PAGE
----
Active dry yeast vs instant yeast – what are the differences?
Anyone who knows me knows that I love bread, like I really love bread, and consider yeast a friend because it, along with gluten, allows for bread to be as good as it is!
The answer is really very little.
It comes down to the size of the granules.
Active dry yeast has larger granules so needs to be soaked in water before use so that it dissolves properly.
Instant yeast is fine enough that you can add it immediately to the flour and other dry ingredients.
You may have heard of fresh yeast (also known as cake yeast).
This a yeast that is often used in large scale or professional operations.
At the end of the day, fresh or dry, they do the same job.
It was Louis Pastuer who first discovered what yeast does, which is to feed on flour, allowing it to ferment, and as a byproduct releasing gas which allows the dough to rice.
Everything from breads to cinnamon rolls.
Even though all these different types of yeast we come across on our supermarket shelves sound the same, they are not.
Let me explain the difference between active dry yeast vs instant yeast.
Active Dry Yeast
Active dry yeast is the original dried yeast used for many hundreds of years to bake bread and other dough based leavened products.
Any dough recipe that calls for yeast will be served well with the use of active dry yeast.
Make sure to soak this yeast in a small bowl of warm water until you see the yeast dissolve and foam appear on top.
This is very important with this kind of yeast.
Add to your recipe and follow directions.
Instant yeast is a yeast that can be added directly to dry bread ingredients and dissolve immediately when warm liquids are added.
Most importantly, you do not need to proof this yeast first.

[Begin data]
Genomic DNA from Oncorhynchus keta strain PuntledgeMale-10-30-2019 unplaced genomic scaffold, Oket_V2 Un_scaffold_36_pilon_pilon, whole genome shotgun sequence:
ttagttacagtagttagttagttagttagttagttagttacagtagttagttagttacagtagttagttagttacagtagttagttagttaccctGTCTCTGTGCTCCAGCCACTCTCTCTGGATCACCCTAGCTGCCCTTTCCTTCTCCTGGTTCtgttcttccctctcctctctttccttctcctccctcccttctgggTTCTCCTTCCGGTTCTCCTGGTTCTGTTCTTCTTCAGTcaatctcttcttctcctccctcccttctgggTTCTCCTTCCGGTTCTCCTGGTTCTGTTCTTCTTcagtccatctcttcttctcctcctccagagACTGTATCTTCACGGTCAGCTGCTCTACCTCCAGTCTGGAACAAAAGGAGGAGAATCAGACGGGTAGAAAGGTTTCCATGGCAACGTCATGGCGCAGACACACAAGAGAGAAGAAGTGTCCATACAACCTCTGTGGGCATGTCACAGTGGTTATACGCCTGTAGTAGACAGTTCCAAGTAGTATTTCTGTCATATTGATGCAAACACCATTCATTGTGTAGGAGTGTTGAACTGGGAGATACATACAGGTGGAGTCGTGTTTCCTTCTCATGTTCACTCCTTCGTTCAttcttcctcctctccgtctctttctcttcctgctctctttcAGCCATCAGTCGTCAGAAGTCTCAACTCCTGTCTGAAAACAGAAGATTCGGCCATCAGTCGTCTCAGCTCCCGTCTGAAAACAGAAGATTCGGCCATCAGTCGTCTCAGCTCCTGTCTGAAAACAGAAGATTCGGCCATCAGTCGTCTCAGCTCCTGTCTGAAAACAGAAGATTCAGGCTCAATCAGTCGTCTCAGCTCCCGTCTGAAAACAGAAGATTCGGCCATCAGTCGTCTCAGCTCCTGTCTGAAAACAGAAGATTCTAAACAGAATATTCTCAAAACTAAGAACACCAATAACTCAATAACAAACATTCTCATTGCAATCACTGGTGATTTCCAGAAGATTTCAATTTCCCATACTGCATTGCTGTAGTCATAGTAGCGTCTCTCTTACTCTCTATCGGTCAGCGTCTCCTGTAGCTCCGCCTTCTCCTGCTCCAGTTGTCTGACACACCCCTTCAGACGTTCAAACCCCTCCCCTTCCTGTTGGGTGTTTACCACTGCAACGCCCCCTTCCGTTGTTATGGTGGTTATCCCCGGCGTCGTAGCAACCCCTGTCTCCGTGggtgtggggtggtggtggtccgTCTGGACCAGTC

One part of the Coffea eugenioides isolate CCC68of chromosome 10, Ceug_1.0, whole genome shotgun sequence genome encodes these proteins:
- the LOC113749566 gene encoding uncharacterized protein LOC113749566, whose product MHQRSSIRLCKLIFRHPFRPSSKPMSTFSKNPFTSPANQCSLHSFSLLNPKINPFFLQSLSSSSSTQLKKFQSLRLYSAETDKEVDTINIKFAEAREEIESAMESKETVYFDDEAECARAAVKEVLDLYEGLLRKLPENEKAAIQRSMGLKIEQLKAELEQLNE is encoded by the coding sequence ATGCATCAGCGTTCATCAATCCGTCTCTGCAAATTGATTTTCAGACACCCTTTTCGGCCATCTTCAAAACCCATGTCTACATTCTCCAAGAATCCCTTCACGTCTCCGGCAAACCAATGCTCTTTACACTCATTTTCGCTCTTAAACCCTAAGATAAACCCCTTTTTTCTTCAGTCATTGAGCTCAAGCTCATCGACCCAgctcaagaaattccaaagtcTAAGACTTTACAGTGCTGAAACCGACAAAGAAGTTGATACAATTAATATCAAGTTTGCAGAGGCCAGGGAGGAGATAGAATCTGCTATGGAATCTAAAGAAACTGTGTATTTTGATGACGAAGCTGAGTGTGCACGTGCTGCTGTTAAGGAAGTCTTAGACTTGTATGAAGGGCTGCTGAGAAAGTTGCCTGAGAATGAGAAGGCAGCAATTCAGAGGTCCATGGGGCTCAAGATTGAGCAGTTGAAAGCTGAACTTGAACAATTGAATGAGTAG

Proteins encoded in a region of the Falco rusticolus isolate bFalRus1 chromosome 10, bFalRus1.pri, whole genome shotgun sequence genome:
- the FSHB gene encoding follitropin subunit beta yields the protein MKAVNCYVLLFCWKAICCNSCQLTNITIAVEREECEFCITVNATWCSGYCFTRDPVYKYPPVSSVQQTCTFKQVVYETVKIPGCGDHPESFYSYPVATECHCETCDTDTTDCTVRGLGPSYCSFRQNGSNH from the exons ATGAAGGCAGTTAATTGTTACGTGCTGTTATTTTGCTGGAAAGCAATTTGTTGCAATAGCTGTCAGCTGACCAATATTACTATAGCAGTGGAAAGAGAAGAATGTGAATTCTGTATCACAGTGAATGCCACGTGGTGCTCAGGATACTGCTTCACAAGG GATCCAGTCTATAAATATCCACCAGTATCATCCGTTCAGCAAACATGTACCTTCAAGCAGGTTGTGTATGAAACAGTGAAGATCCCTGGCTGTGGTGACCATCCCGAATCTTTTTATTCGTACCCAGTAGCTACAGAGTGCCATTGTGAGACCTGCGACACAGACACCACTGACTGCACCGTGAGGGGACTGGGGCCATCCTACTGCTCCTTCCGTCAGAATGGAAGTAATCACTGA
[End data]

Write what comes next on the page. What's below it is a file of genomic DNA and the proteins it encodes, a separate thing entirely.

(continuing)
This makes a substantial impact on timing as it is fast acting.
Bread machine yeast, rapid rise yeast, and quick rise yeast are all types of yeast that are a form of instant yeast.
Active Dry Yeast vs Instant
The primary difference between these two yeasts is the size of the granules.
One requires being proofed beforehand.
You can use instant yeast can be immediately by mixing in with the dry ingredients.
With active dry yeast, dissolve it in water before use to allow the yeast to activate, then add with the liquid.
So the decision ultimately comes down to you.
In terms of the outcome of your baked goods, there is a marginal difference in result with the different types of yeast.
Which One to Use for Cooking?
I prefer the instant yeast because it gives me options.
I can either use it by mixing directly into the dry ingredients.
Or if I want to proof it by allowing it to activate in water I can do that also.
But both are just as good as one another for baking purposes.
You will easily find both in grocery stores and have similar rise times when using 1 to 2½ teaspoons instant or dry active yeast per 4 cups of flour.
Anywhere from ¼ teaspoon to ½ teaspoon per cup of flour.
Active dry yeast and instant yeast are both good to use.
Which One is Better?
Better is just a relative term in this case, they really are both just as good as each other.
It’s just the difference between a teaspoon of instant yeast directly into the dry ingredients at room temperature.
Or to dissolve the yeast in warm water beforehand.
The choice is yours.
It’s really as simple as that!
I would recommend getting comfortable with one type of yeast.
That way, you’ll know how it reacts and you won’t be surprised when trying out new recipes.
An important skill of cooking and experimenting is knowing how your ingredients will react within recipes.
Where Can I Buy Yeast?
You can purchase yeast at any supermarket.
It’s a very common ingredient to find.
If you’re not sure where, head to the ‘Baking’ aisle first as this will be your best bet.
Do you have a preference of yeast you like to use in your baking?
Tell me why in the comments below.